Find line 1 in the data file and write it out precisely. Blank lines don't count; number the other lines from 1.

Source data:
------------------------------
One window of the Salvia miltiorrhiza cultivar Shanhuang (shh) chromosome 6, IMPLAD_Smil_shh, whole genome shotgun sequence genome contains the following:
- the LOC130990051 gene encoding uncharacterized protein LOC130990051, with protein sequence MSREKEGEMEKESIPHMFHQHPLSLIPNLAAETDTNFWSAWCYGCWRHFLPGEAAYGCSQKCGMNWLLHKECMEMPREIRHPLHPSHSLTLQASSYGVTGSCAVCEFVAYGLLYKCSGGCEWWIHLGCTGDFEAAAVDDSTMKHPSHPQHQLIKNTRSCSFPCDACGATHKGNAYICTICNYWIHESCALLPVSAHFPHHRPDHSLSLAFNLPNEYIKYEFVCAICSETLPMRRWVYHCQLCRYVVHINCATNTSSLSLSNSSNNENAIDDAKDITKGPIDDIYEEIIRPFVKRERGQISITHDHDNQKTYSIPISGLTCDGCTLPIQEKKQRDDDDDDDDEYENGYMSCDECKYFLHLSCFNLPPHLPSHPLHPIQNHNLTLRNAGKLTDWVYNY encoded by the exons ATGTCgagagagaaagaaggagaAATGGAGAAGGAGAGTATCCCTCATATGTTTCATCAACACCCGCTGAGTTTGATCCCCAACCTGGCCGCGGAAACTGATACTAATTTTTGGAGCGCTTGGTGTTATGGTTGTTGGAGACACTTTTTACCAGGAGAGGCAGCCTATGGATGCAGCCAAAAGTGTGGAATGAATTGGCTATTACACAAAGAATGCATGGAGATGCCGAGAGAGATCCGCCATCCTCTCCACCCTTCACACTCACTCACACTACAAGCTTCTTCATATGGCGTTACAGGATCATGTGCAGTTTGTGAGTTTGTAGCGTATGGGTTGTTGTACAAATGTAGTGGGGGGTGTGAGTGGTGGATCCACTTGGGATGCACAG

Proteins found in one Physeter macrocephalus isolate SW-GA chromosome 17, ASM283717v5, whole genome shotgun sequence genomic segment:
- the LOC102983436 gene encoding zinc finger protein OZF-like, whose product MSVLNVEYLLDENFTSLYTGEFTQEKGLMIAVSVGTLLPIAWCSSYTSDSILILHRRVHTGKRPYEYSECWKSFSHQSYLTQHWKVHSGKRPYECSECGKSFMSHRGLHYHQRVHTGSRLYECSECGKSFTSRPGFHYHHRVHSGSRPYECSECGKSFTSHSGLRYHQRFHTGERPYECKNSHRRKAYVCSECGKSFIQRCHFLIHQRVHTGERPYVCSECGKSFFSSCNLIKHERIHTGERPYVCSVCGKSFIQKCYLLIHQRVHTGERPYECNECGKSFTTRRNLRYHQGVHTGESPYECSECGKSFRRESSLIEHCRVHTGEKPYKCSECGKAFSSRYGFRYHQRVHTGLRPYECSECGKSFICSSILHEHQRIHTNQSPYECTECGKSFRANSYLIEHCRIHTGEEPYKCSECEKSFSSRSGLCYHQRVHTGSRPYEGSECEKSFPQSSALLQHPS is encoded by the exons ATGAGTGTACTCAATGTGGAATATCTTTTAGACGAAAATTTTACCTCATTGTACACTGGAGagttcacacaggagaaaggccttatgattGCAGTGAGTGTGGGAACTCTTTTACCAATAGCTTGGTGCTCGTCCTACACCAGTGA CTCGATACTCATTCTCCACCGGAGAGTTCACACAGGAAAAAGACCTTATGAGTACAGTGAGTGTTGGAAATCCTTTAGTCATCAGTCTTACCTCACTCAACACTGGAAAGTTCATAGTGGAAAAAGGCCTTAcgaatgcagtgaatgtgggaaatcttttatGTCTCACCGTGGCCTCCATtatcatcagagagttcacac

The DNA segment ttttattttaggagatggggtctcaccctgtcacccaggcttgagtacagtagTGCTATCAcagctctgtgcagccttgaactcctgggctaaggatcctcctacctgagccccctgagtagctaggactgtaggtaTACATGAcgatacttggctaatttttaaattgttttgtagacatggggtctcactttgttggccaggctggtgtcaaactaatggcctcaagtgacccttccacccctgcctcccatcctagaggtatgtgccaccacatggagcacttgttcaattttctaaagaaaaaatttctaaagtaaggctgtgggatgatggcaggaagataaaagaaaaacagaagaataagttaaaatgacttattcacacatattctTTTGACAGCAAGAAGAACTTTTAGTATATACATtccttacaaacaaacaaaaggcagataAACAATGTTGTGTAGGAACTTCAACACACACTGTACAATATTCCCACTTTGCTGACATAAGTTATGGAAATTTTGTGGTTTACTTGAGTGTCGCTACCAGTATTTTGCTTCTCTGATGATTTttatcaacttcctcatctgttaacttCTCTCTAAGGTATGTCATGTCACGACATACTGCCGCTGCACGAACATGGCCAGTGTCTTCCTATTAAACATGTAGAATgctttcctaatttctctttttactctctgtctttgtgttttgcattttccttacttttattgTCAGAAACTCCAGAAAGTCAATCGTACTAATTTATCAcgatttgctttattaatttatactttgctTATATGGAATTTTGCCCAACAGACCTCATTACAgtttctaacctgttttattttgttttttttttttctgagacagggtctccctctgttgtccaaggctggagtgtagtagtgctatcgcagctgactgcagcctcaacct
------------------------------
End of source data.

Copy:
One window of the Salvia miltiorrhiza cultivar Shanhuang (shh) chromosome 6, IMPLAD_Smil_shh, whole genome shotgun sequence genome contains the following: